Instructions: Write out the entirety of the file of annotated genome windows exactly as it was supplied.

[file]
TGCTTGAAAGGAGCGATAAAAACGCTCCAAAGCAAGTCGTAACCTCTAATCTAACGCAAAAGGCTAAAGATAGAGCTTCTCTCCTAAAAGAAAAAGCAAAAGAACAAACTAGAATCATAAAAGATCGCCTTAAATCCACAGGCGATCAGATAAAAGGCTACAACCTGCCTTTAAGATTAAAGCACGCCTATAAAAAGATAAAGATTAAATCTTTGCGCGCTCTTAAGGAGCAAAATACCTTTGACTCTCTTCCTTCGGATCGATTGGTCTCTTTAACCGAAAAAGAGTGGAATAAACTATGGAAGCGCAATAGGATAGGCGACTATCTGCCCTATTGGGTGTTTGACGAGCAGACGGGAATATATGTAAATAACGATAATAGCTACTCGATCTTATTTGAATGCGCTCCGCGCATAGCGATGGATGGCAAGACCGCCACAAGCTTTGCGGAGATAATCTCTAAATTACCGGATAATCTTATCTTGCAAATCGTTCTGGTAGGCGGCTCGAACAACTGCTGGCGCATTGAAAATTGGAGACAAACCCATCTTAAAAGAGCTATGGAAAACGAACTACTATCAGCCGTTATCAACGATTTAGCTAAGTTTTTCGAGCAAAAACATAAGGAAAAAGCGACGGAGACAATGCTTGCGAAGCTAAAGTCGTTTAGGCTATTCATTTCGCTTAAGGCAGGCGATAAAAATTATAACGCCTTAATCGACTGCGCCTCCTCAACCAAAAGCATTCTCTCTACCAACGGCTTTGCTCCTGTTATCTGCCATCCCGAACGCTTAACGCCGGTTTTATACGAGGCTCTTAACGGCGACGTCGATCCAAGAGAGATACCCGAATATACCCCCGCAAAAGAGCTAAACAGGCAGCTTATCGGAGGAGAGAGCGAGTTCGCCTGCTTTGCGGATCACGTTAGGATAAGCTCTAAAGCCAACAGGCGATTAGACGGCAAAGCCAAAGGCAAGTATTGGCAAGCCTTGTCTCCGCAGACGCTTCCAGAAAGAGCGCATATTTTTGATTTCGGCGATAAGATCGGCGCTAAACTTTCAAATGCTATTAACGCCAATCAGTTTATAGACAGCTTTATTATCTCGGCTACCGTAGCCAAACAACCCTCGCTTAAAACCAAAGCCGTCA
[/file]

TGCTTGAAAGGAGCGATAAAAACGCTCCAAAGCAAGTCGTAACCTCTAATCTAACGCAAAAGGCTAAAGATAGAGCTTCTCTCCTAAAAGAAAAAGCAAAAGAACAAACTAGAATCATAAAAGATCGCCTTAAATCCACAGGCGATCAGATAAAAGGCTACAACCTGCCTTTAAGATTAAAGCACGCCTATAAAAAGATAAAGATTAAATCTTTGCGCGCTCTTAAGGAGCAAAATACCTTTGACTCTCTTCCTTCGGATCGATTGGTCTCTTTAACCGAAAAAGAGTGGAATAAACTATGGAAGCGCAATAGGATAGGCGACTATCTGCCCTATTGGGTGTTTGACGAGCAGACGGGAATATATGTAAATAACGATAATAGCTACTCGATCTTATTTGAATGCGCTCCGCGCATAGCGATGGATGGCAAGACCGCCACAAGCTTTGCGGAGATAATCTCTAAATTACCGGATAATCTTATCTTGCAAATCGTTCTGGTAGGCGGCTCGAACAACTGCTGGCGCATTGAAAATTGGAGACAAACCCATCTTAAAAGAGCTATGGAAAACGAACTACTATCAGCCGTTATCAACGATTTAGCTAAGTTTTTCGAGCAAAAACATAAGGAAAAAGCGACGGAGACAATGCTTGCGAAGCTAAAGTCGTTTAGGCTATTCATTTCGCTTAAGGCAGGCGATAAAAATTATAACGCCTTAATCGACTGCGCCTCCTCAACCAAAAGCATTCTCTCTACCAACGGCTTTGCTCCTGTTATCTGCCATCCCGAACGCTTAACGCCGGTTTTATACGAGGCTCTTAACGGCGACGTCGATCCAAGAGAGATACCCGAATATACCCCCGCAAAAGAGCTAAACAGGCAGCTTATCGGAGGAGAGAGCGAGTTCGCCTGCTTTGCGGATCACGTTAGGATAAGCTCTAAAGCCAACAGGCGATTAGACGGCAAAGCCAAAGGCAAGTATTGGCAAGCCTTGTCTCCGCAGACGCTTCCAGAAAGAGCGCATATTTTTGATTTCGGCGATAAGATCGGCGCTAAACTTTCAAATGCTATTAACGCCAATCAGTTTATAGACAGCTTTATTATCTCGGCTACCGTAGCCAAACAACCCTCGCTTAAAACCAAAGCCGTCA